How to get what you want using just your words…
How many times have you wanted something, but didn’t get it? How many times did you do something you didn’t want to do, but had to because you were persuaded in such a way that you just couldn’t refuse? You, my friend wouldn’t have been in these situations had you known about rhetoric.
Introduced by Aristotle, Rhetoric is defined as the art of effective or persuasive speaking or writing.
Rhetoric is both an art and a science. The power of a good rhetoric is decided by the delivery, command of language, diction and expression.
Rhetoric has 3 elements: Deliberative or Symbouletikon <predicts the future>, Forensic or Judicial <Establishes facts or judgements about the past>, and Epideictic or Demonstrative <Makes a proclamation about the present situation>.
Symbouletikon itself can be divided into three parts, which are commonly used in debates and political speeches:
- Logos (Logic): Writers can persuade their audience by using logical arguments. by making claims and using factual evidence to support those claims, reasoning, such as if/then statements .
How to spot Logos:
- See how the author backs up their argument in this text? Do they incorporate facts, statistics, or numbers?
- Consider how logical the author’s argument is and how realistic the claims are.
- Does the author consider alternative arguments?
- Pathos (Emotion): Writers can convince their audience by evoking emotion or relating to them through emotionally charged stories, word choice, and imagery.
Use of pathos is considered to be the most effective in terms of persuasion. Which is why it’s almost impossible to realise when it’s being done to you. The only thing to be done here is to step back and see if you find that some aspect of the work is particularly appealing to your emotions.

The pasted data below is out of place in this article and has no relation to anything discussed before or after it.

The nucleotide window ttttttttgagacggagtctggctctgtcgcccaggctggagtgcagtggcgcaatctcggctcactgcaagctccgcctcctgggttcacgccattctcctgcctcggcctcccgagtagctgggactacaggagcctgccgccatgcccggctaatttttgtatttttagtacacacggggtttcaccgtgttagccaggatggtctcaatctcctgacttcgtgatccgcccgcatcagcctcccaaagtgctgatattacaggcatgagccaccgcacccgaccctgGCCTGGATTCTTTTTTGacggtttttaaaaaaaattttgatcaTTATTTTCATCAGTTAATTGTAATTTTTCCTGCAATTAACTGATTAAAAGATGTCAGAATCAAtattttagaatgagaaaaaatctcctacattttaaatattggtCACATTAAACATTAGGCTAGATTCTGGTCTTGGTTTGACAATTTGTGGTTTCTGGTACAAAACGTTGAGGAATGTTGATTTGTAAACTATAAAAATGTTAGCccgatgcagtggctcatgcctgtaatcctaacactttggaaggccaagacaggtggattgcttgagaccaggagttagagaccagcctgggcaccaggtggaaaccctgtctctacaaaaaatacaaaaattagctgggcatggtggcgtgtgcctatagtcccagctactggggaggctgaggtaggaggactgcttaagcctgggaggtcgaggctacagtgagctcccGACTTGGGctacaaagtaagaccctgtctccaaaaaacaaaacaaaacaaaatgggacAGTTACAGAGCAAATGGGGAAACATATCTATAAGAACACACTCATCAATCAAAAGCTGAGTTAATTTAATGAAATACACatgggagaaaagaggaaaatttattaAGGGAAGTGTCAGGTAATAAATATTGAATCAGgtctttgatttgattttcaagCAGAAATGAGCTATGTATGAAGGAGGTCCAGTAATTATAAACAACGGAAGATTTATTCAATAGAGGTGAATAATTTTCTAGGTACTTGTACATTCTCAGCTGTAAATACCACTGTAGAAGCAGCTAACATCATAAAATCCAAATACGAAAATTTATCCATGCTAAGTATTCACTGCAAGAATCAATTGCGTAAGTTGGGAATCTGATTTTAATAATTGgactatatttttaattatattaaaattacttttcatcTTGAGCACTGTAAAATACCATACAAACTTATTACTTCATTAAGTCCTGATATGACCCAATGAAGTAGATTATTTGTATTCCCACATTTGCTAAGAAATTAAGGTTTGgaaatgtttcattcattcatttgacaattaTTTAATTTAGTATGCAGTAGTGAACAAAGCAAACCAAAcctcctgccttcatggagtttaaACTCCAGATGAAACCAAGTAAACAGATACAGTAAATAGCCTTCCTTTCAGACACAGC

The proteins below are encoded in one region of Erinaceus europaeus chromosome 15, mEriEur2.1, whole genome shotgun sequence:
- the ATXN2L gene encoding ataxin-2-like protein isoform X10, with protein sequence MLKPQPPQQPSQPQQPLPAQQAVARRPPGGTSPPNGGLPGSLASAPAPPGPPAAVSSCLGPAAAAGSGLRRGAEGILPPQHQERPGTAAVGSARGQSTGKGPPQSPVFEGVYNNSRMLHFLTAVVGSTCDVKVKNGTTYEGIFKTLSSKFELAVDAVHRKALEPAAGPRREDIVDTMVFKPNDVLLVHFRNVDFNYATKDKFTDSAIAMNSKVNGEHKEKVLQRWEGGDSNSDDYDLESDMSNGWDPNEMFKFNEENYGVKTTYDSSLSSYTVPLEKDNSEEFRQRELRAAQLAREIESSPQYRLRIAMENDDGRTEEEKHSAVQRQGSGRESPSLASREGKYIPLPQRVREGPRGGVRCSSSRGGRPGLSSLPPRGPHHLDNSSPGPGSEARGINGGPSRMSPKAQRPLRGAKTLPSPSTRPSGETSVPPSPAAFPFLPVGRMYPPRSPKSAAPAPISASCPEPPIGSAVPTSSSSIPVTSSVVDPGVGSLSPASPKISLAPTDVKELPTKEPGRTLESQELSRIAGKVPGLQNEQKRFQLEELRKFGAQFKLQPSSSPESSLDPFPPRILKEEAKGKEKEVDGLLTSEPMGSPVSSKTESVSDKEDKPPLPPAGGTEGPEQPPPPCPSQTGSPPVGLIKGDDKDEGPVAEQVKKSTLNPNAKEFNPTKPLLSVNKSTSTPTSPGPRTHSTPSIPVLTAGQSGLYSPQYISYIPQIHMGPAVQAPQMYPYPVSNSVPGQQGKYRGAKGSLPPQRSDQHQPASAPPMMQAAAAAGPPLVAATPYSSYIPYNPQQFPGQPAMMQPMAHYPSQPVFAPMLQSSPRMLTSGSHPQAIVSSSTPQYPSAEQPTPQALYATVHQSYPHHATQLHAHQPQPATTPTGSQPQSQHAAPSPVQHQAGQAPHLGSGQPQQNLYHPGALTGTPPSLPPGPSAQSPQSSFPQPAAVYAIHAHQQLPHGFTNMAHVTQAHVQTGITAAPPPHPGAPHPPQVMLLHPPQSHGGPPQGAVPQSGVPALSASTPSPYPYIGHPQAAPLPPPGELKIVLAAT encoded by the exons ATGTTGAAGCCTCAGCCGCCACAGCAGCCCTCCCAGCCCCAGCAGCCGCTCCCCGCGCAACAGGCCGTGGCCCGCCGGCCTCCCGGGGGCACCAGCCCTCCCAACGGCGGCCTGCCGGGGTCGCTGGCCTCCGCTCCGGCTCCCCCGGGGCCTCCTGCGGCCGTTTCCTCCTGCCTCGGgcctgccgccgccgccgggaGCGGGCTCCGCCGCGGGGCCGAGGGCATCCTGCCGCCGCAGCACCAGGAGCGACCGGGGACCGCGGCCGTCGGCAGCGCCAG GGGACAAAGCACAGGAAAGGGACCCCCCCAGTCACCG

Ethos (Credibility): Writers can change their audience’s mind by demonstrating their own trustworthiness, good will and morality by citing credible sources.
How to spot Ethos:
- Look at the experiences or claims to authority that qualify this person to assert their expertise.
- Taking the history, credibility and moral character of the writer/speaker into account is necessary.
A few other methods you can use to spot rhetoric are-
- Read Carefully
- Annotate the Text
- Make notes
- Use References
- Triple-Check everything you read
Method of delivery:
The delivery method used in Rhetoric varies by the type of text in how it’s presented. Depending on the time, place and context, any or all of these can be used to enhance the quality of rhetoric used.
- Alphabetic Text (for example, written speech, newspaper editorial, essay, passage out of a novel, poetry)
- Images (for example, TV commercials, advertisements in magazines or on websites)
- Sound (for example, radio or TV commercials, a website advertisement, speeches)
- Multimodal Texts (YouTube videos, performances, digital stories)
DISADVANTAGES OF RHETORIC:
Even though Rhetoric can be helpful in multiple situations, it isn’t without its disadvantages-
- Rhetoric often confuses an audience, especially one that isn’t familiar with Rhetoric.
- Sometimes, employing rhetoric may signal a lack of preparedness or knowledge in the subject
- Excess use of rhetoric can hurt a speaker’s credibility as it implies resorting to artfulness over actual substance.
- In the worst case scenario, rhetoric may even cause offense and create tensions if it isn’t implemented skillfully and subtly.
- “Rhetoric” nowadays is often viewed as an insult, rather than as a compliment.
How is rhetoric used?
While learning about rhetoric is great, it won’t help you unless you learn how to use it. The different ways rhetoric can be used in presentation are-
- Didactics: Includes a lesson or some deeper meaning behind the words.
- Parallelism: When building an argument, parallelism is used to show patterns, making it easier for the human mind to deconstruct the argument.
- Colloquialisms: Plain, everyday language is much easier to understand than formal language, hence it appeals to people personally.
- Understatement: Where there are impressive results, understatement often makes them more powerful and is likely to pique interest.
- Anecdotes: Relying on anecdotes or stories to make a point.
- Warrant: An assumption that makes the claim seem plausible is called a warrant. These could be beliefs, values, inferences or experiences that the writers/speakers have in common with the audience.
While rhetoric may not have been taught to you, learning about it now will be a new weapon in your arsenal and help you to understand when you’re being manipulated.
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